It should come as no surprise that government work (on any level), particularly in the federal sphere, requires complete teamwork. Unfortunately, there are some inherent discrepancies when dealing with rotating political leadership with the approach of a new administration. But there are ways in which executive leadership can improve the system from within after such a transition. IBM’s Center for the Business of Government and the Partnership for Public Service (PPS) provided answers through their joint report. Their research highlighted the strong need for collaboration among senior career executives and incoming senior political appointees.
Tom Fox, Vice President for Leadership and Innovation at PPS, sat down with Christopher Dorobek on the DorobekINSIDER to discuss the findings of the research conducted in the report titled Managing the Government’s Executive Talent.
Next year we, as a nation, will elect a new president and that president, regardless of party affiliation, will bring with them a whole new set of political appointees. With the influx of new political appointees there can be a lot of catching up to do on their part. In some cases, these new politicals are not accustomed to the agency’s specific work culture, system, or mission(s), which is why it is important to work on communication from the very beginning. Thus, “it really is incumbent upon the current political leadership to make sure that they’re engaging that executive talent effectively, so that we have a smooth and peaceful transition of power,” Fox said.
Nonetheless, for the entire federal government to operate effectively and efficiently, senior career executives and senior political appointees need to view themselves as a single entity- one team.
Therefore, both sides need to “understand, appreciate and respect one another’s strengths to really build an effective team around the decision making, the implementation, and the execution” of policies and initiatives in the agency.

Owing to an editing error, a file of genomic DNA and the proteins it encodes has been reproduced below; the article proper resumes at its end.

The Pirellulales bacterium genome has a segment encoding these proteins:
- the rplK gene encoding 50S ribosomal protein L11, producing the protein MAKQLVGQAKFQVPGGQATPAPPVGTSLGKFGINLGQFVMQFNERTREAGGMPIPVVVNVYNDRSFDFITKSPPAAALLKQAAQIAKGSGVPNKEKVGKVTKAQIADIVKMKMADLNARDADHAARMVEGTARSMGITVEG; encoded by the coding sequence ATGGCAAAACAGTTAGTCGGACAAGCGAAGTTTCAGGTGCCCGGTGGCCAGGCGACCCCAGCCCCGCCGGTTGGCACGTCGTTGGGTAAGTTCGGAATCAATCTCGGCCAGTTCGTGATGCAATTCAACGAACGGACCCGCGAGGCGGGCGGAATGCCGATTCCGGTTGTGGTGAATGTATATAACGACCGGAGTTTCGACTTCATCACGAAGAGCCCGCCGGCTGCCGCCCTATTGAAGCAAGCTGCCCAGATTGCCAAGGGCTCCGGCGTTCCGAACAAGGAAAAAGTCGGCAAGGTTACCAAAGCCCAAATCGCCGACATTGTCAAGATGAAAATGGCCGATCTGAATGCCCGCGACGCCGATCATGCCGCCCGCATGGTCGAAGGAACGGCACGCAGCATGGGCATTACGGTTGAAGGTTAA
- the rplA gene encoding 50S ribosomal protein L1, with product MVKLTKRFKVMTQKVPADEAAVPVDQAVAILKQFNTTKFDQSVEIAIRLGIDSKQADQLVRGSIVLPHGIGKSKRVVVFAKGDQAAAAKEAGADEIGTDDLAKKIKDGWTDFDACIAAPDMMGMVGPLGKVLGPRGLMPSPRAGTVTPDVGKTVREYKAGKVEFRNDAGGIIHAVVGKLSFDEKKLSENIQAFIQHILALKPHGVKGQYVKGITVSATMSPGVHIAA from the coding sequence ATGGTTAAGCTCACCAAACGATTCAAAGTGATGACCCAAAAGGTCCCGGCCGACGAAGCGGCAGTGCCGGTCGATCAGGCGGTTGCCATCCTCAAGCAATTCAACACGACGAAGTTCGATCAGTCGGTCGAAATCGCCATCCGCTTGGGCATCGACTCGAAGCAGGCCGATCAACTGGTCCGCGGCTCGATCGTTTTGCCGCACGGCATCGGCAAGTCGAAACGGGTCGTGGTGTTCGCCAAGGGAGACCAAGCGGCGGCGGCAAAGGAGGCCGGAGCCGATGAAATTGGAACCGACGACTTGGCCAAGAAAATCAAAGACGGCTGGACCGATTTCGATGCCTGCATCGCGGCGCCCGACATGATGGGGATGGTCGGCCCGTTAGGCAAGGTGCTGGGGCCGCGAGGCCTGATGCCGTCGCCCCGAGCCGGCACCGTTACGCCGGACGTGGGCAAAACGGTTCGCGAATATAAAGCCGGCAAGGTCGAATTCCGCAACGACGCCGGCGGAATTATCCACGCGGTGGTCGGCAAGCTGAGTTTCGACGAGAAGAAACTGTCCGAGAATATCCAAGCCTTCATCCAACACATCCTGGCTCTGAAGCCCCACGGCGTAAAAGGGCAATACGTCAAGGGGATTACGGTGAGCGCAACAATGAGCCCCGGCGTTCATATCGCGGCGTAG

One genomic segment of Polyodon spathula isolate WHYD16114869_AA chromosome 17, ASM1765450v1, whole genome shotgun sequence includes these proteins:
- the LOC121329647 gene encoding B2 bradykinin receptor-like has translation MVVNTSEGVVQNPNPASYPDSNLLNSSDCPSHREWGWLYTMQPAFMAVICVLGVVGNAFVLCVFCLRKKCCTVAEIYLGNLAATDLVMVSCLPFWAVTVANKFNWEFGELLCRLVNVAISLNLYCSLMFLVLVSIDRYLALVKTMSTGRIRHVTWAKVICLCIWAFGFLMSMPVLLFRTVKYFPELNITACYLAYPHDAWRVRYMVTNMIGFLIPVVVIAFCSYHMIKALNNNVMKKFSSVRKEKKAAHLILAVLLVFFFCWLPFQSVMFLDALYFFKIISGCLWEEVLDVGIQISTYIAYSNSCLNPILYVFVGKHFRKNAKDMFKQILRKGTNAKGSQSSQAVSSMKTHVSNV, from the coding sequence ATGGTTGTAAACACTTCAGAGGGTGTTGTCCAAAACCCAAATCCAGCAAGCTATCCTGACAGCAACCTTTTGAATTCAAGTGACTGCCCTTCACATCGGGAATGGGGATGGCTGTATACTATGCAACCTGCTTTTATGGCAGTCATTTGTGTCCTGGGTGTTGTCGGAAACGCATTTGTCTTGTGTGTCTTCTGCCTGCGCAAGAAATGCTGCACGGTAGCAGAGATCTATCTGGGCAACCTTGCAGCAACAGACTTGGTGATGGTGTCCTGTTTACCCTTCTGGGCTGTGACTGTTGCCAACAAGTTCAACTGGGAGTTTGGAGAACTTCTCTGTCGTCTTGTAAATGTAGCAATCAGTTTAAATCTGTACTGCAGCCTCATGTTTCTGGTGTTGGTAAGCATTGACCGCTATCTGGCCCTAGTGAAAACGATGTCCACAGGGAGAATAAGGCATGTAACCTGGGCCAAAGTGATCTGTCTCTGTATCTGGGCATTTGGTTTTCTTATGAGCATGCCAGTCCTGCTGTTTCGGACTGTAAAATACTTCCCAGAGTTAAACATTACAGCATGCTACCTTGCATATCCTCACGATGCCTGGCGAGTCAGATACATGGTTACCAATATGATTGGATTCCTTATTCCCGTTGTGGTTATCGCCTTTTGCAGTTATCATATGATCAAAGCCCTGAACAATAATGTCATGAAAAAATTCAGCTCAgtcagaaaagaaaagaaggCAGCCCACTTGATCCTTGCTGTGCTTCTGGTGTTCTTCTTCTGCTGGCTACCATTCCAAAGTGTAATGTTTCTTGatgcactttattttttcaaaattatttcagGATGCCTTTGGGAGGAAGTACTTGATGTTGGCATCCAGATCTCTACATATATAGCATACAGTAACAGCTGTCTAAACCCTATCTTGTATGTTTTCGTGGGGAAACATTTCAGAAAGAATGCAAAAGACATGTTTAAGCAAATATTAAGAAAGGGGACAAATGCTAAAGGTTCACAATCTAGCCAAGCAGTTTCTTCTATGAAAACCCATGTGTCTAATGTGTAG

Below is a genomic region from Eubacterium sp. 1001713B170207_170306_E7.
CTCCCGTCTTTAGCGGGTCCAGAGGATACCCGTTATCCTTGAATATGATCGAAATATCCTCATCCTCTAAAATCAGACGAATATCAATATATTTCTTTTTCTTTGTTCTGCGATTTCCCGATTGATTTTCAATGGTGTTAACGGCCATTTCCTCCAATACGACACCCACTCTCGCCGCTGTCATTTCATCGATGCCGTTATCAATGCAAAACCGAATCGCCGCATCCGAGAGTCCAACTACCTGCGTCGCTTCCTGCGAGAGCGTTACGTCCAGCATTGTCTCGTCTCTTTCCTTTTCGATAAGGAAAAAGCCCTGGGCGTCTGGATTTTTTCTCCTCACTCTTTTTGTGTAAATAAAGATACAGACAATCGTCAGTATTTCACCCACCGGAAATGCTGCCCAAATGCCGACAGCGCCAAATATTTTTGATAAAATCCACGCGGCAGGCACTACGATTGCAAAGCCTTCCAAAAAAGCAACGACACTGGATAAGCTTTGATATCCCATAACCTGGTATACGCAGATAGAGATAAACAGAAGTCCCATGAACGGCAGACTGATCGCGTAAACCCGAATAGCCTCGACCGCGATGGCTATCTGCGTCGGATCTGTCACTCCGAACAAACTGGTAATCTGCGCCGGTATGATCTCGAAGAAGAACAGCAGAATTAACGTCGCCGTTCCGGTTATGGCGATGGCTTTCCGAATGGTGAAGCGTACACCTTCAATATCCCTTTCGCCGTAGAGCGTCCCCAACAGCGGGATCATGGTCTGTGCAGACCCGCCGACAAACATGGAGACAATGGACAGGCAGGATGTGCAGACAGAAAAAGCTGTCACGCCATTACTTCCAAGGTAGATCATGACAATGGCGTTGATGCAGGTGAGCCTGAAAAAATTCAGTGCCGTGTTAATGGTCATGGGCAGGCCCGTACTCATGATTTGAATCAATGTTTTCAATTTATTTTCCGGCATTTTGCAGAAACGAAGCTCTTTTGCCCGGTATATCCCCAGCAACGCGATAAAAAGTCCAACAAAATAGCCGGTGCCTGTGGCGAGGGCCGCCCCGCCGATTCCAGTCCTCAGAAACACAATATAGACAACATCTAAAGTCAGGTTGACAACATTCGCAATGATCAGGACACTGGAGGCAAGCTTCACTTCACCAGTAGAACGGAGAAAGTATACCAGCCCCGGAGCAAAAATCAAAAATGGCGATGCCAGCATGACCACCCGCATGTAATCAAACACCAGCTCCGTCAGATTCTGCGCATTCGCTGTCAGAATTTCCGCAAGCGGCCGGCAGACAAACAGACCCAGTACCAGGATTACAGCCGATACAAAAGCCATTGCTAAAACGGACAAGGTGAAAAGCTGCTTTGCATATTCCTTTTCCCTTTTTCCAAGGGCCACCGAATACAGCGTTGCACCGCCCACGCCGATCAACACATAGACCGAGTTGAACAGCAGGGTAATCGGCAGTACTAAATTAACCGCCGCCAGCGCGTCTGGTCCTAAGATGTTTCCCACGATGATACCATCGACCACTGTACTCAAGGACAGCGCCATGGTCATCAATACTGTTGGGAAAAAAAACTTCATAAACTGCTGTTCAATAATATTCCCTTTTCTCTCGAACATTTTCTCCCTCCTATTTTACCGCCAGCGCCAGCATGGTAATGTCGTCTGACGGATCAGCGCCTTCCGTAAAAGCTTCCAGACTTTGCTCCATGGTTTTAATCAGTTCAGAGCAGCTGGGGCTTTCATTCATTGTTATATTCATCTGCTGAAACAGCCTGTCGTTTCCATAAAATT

Plus, the more senior leadership establishes cohesion, “the more likely you are to really have not only success from a policy perspective, but you can create a really effective and efficient government that the American public expects,” Fox stated. To put it simply, collaboration is everything.
However, for that to become a reality there needs to be a “strong career-political interface to make sure that politicals rely on the long term knowledge that career employees possess and that career employees, in turn, work with the political leaders to make sure they’re pursuing the right policy initiatives,” Fox said.
Fox suggested that “agency leaders should create a government wide executive management corps that’s comprised of both political and career leaders who are able to take an enterprise wide perspective to common problems and priorities in government.” To further institutionalize collaboration within agencies, Fox pointed out the additional establishment of “joint executive management teams, so that it’s clear to political and career folks that they both share ownership for the agency’s mission outcomes and goals.”
The necessary collaboration among both sets of leaders is crucial for the health of the agency, because “it really is the senior leaders in an agency (the executives) who set the tone for an organization and determine whether employees are feeling really genuinely engaged in the mission, the goals, and the outcomes of the agency or not,” Fox stated.
We need executive leaders to work together in order to run our government smoothly. Our executive talent can be role models if they remember that govies may have come from different backgrounds, but they are all out to fulfill the same government missions. We need leaders to model teamwork for other branches of government and the private sector, so that they may follow suit.